Also wasn’t sure to make of the fact it was 9 month furnished. I know that gives rise to tort liability but there wasn’t really one here. Similarly, wasn’t sure the effect of the “sure if that’s how you feel” comment. Did nothing with it I don’t think


The statement could mean she accepted surrender of the property and is estopped from arguing damages for future rent

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Re: 2019 February California Bar

Postby maureenwct » Wed Feb 27, 2019 3:52 pm

Ok, attorney applicant here, and I thought the questions were ideally suited to what I knew best - that said, I can't believe the number of issues I thought of when I finished each question - in the heat of the moment, it just doesn't flow as fast. I also found that I simply didn't have time on the questions to reach every issue: I was shocked at the sheer number of people who got up and walked to the restroom during the exam. I mean I barely had time to use a highlighter and a pen on the PT!

I also found, and this is a point significant to my poor eyesight, that the font kept defaulting on exam soft to 9 point! I kept trying to fix it to a larger and more readable size and that cost me too much time. I will just resolve, if I don't pass, not to reread my answers on the next-go around. I am so prone to make certain my responses in written form read and flow well, without errors, that it is almost impossible for me NOT to do so.

All in, I don't think I passed. I certainly got the right answer for the 1st Q, but my analysis was thin at best. My PR essay was rushed, and the issues are very jumbled with poor headings. My PT was likely the best submission - for a 90 minute brief, I thought it covered the issues well. The evidence question I answered well, but spent too much time with the first two calls (because I didn't think more were on the next page and didn't even look until I was almost done), leading me to do SMJ and the Gwen call in half the time I did the first two. UGH. Turn the page next time.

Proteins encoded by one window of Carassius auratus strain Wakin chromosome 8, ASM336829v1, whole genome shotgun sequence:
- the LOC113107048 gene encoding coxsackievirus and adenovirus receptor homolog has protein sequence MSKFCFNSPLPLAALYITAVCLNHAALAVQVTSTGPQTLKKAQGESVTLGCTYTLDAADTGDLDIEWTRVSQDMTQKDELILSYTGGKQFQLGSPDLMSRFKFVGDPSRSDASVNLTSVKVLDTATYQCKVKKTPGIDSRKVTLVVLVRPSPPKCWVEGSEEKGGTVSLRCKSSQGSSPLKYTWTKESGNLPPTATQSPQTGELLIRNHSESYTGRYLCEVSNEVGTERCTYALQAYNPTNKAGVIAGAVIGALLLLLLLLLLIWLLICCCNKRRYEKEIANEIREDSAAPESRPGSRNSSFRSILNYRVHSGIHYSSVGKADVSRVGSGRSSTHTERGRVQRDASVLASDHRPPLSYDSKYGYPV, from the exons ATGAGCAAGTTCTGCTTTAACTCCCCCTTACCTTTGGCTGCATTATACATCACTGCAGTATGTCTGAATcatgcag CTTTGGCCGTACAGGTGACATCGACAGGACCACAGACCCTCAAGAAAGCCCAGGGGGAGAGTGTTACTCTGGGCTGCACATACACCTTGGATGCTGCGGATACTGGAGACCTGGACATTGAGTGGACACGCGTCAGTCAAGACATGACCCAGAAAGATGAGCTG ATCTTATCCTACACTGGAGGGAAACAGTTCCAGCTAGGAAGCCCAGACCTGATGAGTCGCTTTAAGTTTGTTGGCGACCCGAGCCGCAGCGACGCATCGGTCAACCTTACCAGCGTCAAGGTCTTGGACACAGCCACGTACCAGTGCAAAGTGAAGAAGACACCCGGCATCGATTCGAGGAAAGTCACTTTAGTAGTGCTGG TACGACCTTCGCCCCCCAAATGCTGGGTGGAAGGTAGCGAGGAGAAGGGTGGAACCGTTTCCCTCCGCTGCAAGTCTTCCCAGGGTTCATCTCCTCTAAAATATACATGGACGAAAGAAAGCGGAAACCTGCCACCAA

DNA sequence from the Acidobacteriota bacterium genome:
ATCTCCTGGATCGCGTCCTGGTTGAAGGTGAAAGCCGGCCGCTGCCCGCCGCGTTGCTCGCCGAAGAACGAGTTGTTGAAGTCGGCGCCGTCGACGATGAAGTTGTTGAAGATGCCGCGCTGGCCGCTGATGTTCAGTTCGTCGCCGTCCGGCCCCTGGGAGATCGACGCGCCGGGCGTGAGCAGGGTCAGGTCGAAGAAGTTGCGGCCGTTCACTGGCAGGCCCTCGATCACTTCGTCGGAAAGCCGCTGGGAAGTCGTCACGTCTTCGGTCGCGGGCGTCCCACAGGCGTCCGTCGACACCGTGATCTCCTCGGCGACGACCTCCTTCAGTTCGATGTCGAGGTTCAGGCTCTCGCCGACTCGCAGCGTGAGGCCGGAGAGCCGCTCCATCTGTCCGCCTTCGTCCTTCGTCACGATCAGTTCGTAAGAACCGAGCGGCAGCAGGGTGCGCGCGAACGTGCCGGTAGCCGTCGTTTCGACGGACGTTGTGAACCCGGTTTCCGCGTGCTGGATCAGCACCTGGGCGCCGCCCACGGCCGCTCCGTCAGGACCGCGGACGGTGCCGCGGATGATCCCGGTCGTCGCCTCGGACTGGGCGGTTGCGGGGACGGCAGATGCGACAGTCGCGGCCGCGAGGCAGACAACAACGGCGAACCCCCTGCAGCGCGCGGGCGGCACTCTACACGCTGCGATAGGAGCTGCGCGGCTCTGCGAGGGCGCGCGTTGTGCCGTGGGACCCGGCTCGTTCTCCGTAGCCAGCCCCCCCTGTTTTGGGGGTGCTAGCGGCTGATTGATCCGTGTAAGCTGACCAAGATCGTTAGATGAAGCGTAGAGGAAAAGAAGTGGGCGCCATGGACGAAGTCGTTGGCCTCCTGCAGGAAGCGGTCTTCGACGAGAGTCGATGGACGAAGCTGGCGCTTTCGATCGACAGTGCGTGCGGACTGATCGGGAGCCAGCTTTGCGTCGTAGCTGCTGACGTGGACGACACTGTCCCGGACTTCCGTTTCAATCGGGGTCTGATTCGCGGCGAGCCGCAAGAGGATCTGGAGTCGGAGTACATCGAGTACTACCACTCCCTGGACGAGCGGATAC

I wish you all the best and hope for passing for everyone. I met only one other individual besides myself who was a first time taker. I feel for anyone who needs to repeat this lovely experience.

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Re: 2019 February California Bar

Postby maureenwct » Wed Feb 27, 2019 3:54 pm

And UGH, I didn't pick up on the 9 month furnished rental point, but that means it is not 'caveat leasee" and the landlord's obligation with respect to the premises is higher than norm.

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Re: 2019 February California Bar

Postby JakeTappers » Wed Feb 27, 2019 4:33 pm

maureenwct wrote:And UGH, I didn't pick up on the 9 month furnished rental point, but that means it is not 'caveat leasee" and the landlord's obligation with respect to the premises is higher than norm.


Man, I knew it had to be something. I was thinking tort liability and couldn’t see anything there. So I just said something like “in addition, this was a nine month furnished lease expanding landlords responsibilities”. Probably not enough for points and under no heading and no real section so probably lost on the grader.

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Atmosphere

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Re: 2019 February California Bar

Postby Atmosphere » Wed Feb 27, 2019 4:41 pm

biglawl88 wrote:
Atmosphere wrote:
JakeTappers wrote:Gotcha. Am I missing a way in which Dan the dog owner could have committed an assault or battery? With the antiseptic at least, the facts said mistakenly.


Voluntary act that causes harmful or offensive contsct right? The intent has to be act, i.e. pour the solvent, not to cause harmful or offensive contact



This one is tricky. I think the analysis above is correct for battery under criminal law because battery is a general intent crime. But in the context of torts, I believe that battery requires the intent to bring about harmful or offensive contact.


You’re totally right, I had them confused

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hatcrime

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Re: 2019 February California Bar

Postby hatcrime » Wed Feb 27, 2019 7:14 pm

FinallyPassedTheBar wrote:Note that when taking the abbreviated attys exam, the CA Bar automatically assigns the nationwide MBE average score to each examinee. But the nationwide average is usually a failing grade (under 140) in terms of the CA cut score. So in essence, those out-of-state attys must score higher than the minimum passing score on the essays (to make up for the failing MBE grade) in order to pass the exam.

This phenomenon is reflected in the pass rates for -out-of-state attys. Examinees taking the abbreviated atty exam have around a 32% passing rate. While out-of-state attys taking the full bar exam have a 50% passing rate.

I don't think this is right. They say they "scale" the essays by assigning them MBE-style scores on the same distribution (curve) as the the MBE scores of California test-takers that day. For full exam applicants, the scaled essay score is averaged with their MBE score. For attorney applicants, your score is simply your scaled essay score.

http://www.calbar.ca.gov/Admissions/Exa ... a-Bar-Exam